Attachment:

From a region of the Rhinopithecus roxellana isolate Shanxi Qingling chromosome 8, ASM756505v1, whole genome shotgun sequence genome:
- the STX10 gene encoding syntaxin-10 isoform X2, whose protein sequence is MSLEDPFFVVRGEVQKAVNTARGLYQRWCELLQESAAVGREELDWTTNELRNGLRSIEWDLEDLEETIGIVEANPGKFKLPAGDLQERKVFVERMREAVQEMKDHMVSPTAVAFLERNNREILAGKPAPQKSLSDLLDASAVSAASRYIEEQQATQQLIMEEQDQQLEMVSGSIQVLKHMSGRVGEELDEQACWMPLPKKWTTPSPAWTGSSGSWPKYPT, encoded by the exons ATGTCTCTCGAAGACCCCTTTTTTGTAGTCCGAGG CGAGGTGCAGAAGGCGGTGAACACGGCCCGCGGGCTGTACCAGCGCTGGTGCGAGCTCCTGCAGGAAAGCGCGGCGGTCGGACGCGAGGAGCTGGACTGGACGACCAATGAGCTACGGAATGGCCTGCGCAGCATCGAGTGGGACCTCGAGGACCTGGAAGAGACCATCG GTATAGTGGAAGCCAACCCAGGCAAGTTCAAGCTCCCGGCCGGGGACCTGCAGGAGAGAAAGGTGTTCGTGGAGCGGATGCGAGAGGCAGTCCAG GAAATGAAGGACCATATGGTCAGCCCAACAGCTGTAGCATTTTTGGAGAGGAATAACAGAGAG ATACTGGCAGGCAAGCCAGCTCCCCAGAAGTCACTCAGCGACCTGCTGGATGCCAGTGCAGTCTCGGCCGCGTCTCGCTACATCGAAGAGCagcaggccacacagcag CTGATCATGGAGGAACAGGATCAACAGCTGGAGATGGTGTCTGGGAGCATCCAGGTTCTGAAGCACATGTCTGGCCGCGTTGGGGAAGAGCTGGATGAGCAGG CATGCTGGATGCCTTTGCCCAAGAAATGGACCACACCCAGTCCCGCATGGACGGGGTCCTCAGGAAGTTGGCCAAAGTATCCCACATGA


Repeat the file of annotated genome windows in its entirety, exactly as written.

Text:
From a region of the Rhinopithecus roxellana isolate Shanxi Qingling chromosome 8, ASM756505v1, whole genome shotgun sequence genome:
- the STX10 gene encoding syntaxin-10 isoform X2, whose protein sequence is MSLEDPFFVVRGEVQKAVNTARGLYQRWCELLQESAAVGREELDWTTNELRNGLRSIEWDLEDLEETIGIVEANPGKFKLPAGDLQERKVFVERMREAVQEMKDHMVSPTAVAFLERNNREILAGKPAPQKSLSDLLDASAVSAASRYIEEQQATQQLIMEEQDQQLEMVSGSIQVLKHMSGRVGEELDEQACWMPLPKKWTTPSPAWTGSSGSWPKYPT, encoded by the exons ATGTCTCTCGAAGACCCCTTTTTTGTAGTCCGAGG CGAGGTGCAGAAGGCGGTGAACACGGCCCGCGGGCTGTACCAGCGCTGGTGCGAGCTCCTGCAGGAAAGCGCGGCGGTCGGACGCGAGGAGCTGGACTGGACGACCAATGAGCTACGGAATGGCCTGCGCAGCATCGAGTGGGACCTCGAGGACCTGGAAGAGACCATCG GTATAGTGGAAGCCAACCCAGGCAAGTTCAAGCTCCCGGCCGGGGACCTGCAGGAGAGAAAGGTGTTCGTGGAGCGGATGCGAGAGGCAGTCCAG GAAATGAAGGACCATATGGTCAGCCCAACAGCTGTAGCATTTTTGGAGAGGAATAACAGAGAG ATACTGGCAGGCAAGCCAGCTCCCCAGAAGTCACTCAGCGACCTGCTGGATGCCAGTGCAGTCTCGGCCGCGTCTCGCTACATCGAAGAGCagcaggccacacagcag CTGATCATGGAGGAACAGGATCAACAGCTGGAGATGGTGTCTGGGAGCATCCAGGTTCTGAAGCACATGTCTGGCCGCGTTGGGGAAGAGCTGGATGAGCAGG CATGCTGGATGCCTTTGCCCAAGAAATGGACCACACCCAGTCCCGCATGGACGGGGTCCTCAGGAAGTTGGCCAAAGTATCCCACATGA